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All, I'd like to continue an ongoing discussion that's now taken place across many forum threads, but I'd like to offer for everyone a simple place to put it that ... isn't off topic. (Thank you, @JColvin for inviting my ... rant) For reference, the tools I use include: Verilator: for simulating anything from individual components (such as this UART), to entire designs (such as my Arty design, CMod S6 design, XuLA2-LX25 design, or even my basic ZipCPU design). (Read about my debugging philosophy here, or how you can use Verilator here.) Drawbacks: Verilator is Verilog and System Verilog only, and things the Verilate don't always synthesize using Vivado. Pro's: compiling a project via Verilator, and finding synthesis errors, can be done in seconds, vice minutes with Vivado. Further, it's easy to integrate C++ hardware co-simulations into the result to the extent that I can simulate entire designs (QSPI flash, VGA displays, OLEDrgb displays, simulated UART's forwarded to TCP/IP ports, etc) using Verilator and (while it might be possible) I don't know how to do that with any other simulation tool. Time is money. Verilator is faster than Vivado. GTKWave: for viewing waveform (VCD) files yosys: Because 1) it's open source, and 2) it supports some (the iCE40 on my icoboard), though not all, of the hardware I own wbscope (or its companion, wbscopc): for any internal debugging I need to do. (Requires a UART to wishbone bus converter, or some other way to communicate with a wishbone bus within your design ...) Vivado: for synthesis, implementation, and any necessary JTAG programming wbprogram: to program bit files onto FPGA's. I use this after Vivado has placed an initial load onto my FPGA's. I also use wbicapetwo to switch between FPGA designs contained on my flash. zipload: to load programs (ELF files), and sometimes bit files, onto FPGA's ... that have an initial load on them already. While the program is designed to load ZipCPU ELF files, there's only two internal constants that restrict it to ZipCPU programs. ZipCPU, as an alternative to MicroBlaze (or even NiOS2, OpenRISC, picorv, etc). (GCC for compiling programs for the ZipCPU) The only program above that requires a license to use is Vivado, although some of the above are released under GPL Further, while I am solidly pro-open source, I am not religiously open source. I believe the issue is open for discussion and debate. Likewise, while my work has been very much Verilog focused, I have no criticisms for anyone using VHDL. To start off the discussion, please allow me to share that I just spent yesterday and today looking for a problem in my own code, given one of Vivado's cryptic error messages. Vivado told me I had two problems: a timing loop, and a multiply defined variable. The problem turned out to be a single problem, it's just that the wires/nets Vivado pointed me to weren't anywhere near where the error was. Indeed, I had resorted to "Voodoo hardware" (fix what isn't broken, just to see if anything changes) to see if I could find the bug. (Didn't find it, many hours wasted.) Googling sent me to Xilinx's forum. Xilinx's staff suggests that, in this case, you should find the wire on the schematic (the name it gave to the wire wasn't one I had given to any wires). My schematic, however, is .... complicated. Finding one wire out of thousands, or tens of thousands, when you don't know where to look can be frustrating, challenging, and ... not my first choice to finding the result. I then synthesized my design with yosys this morning and found the bug almost immediately. +1 for OpenSource. Time is money, I wish now I'd used yosys as soon as I knew I had a problem. Did I implement the design yosys synthesized? No. I returned to Vivado for ultimate synthesis, implementation, and timing identification.. If you take some time to look through OpenCores, or any other OpenSource FPGA component repository for that matter, you will quickly learn that the quality of an OpenSource component varies from one component to another. Even among my own designs, not all of them are well documented. Again, your quality might vary. +1 for proprietary toolchains, ... when they are well documented, and when they work as documented. There's also been more than one time where I've had a bug in my code, often because I've mis-understood the interface to the library component it is interacting with, and so I've needed to trace my logic through the library component to understand what's going on. This is not possible when using proprietary components--whether they be software libraries or hardware cores, because the vendor veils the component in an effort to increase his profit margin. Indeed, a great number of requests for help on this web site involve questions about how to make something work with a proprietary component (ex. MicroBlaze, or it's libraries) that the user has no insight into. +1 for OpenSource components, in spite of their uncertain quality, and the ability you get to find problems when using them. Another digital designer explained his view of proprietary CPUs this way, "Closed source soft CPUs are the worst of two worlds. You have to worry about resource use and timing without being able to analyze it". (Olof's twitter feed) In other words, when you find a bug in a proprietary component, you are stuck. You can't fix the bug. You can request support, but getting support may take a long time (often days to weeks), and it might take you just as long to switch to another vendor's component or work around the bug. +1 for OpenSource that allows you to fix things, -1/2 for OpenSource because fixing a *large* design may be ... more work than it's worth. Incidentally, this is also a problem with Xilinx's Memory Interface Generated (MIG) solutions. When I added a MIG component to my OpenArty design, I suddenly got lots of synthesis warnings, and it was impossible for me to tell if any were (or were not) valid. +1 for OpenSource components, whose designs allow you to inspect why you are getting synthesis warnings. I could rant some more, but I'd like to hear the thoughts others of you might have. For example, @Notarobot commented at the end of this post that, "using design tools introduces additional additional unnecessary risk. I'd like to invite him to clarify here, as well as inviting anyone else to participate in the discussion, Dan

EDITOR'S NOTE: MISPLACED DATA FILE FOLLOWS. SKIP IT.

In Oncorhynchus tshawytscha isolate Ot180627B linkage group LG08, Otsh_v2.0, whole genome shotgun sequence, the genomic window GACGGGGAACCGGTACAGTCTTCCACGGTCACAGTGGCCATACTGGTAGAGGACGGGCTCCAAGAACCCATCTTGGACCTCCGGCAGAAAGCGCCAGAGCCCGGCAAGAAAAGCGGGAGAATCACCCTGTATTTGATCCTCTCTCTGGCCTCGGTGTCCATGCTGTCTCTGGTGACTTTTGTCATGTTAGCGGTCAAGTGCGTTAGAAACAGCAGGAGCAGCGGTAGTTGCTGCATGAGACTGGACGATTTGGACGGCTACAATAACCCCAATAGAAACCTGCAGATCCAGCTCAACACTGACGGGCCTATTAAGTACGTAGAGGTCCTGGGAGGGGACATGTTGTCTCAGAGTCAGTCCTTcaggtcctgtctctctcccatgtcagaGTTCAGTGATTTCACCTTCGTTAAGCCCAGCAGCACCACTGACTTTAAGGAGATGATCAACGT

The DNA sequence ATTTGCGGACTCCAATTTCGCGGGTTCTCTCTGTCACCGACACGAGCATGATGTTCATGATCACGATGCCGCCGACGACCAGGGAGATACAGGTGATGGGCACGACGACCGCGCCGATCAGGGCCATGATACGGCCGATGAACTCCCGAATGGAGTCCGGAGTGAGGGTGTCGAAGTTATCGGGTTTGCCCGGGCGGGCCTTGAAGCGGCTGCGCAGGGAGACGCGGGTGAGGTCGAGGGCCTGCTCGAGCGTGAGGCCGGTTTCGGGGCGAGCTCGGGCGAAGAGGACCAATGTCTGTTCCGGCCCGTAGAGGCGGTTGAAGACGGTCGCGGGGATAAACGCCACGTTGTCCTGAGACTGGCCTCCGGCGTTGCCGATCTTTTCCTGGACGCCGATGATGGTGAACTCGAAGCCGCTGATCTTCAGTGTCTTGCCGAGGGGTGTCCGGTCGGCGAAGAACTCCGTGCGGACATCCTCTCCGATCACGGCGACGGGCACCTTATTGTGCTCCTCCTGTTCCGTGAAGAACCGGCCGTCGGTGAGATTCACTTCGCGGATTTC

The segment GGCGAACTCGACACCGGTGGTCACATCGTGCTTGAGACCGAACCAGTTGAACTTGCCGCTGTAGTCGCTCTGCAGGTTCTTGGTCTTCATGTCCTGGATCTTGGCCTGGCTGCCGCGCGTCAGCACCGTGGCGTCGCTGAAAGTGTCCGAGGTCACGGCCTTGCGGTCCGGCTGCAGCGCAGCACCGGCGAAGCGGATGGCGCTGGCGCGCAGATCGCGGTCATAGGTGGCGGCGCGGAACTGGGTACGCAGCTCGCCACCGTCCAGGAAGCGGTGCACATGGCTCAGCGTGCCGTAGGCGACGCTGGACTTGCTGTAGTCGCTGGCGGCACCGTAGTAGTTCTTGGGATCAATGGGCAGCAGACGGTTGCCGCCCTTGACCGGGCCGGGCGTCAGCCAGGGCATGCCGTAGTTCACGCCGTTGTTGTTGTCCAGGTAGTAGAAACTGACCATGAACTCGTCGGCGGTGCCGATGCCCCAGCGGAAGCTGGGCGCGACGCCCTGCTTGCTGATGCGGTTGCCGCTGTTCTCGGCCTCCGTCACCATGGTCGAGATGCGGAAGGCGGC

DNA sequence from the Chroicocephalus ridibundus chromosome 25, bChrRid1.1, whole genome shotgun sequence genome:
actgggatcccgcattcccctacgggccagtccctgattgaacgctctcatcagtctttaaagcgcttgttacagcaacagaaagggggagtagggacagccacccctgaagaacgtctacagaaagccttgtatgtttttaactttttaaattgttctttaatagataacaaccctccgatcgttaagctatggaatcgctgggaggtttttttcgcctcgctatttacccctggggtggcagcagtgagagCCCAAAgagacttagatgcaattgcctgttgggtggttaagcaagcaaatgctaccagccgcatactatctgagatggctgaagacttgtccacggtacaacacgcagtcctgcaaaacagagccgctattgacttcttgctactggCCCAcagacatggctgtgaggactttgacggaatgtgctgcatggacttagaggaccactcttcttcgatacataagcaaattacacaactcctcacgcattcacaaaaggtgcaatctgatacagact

Dear, I went through your software and hardware programs. Software code and firmwares are hosted on GitHub under mit license. While schematic says it follows CC license. Why two different licenses? Another point to mention is schematic does not mentions type of CC - creative Commons it follows. i.e. CC BY, non commercial or share alike etc. Next point is version of both licenses is not mentioned i.e. mit, CC 4.0, GPL v3 etc.
Hi there, In the Kickstarter campaign it's said that the OpenScope will be "open source". Could someone from Digilent specify the licenses that the various files will be released under? In particular, the licenses for the hardware design files, the device firmware, and the Waveforms Live software? Also, will the hardware design files consist of rendered schematics only or the actual EDA design files? Thanks, Bob
Have you considered making the source for some of the adept tools available? This way the community of 'enthusiastic coders' could help try to fix some of the issues with djtgcfg/dadutil with later versions of ubuntu. I have tried (for example) debugging the particular issue with djtgcfg not detecting my Anvyl board using strace, but access to teh code would really help. Anyway. Just a thought. Gary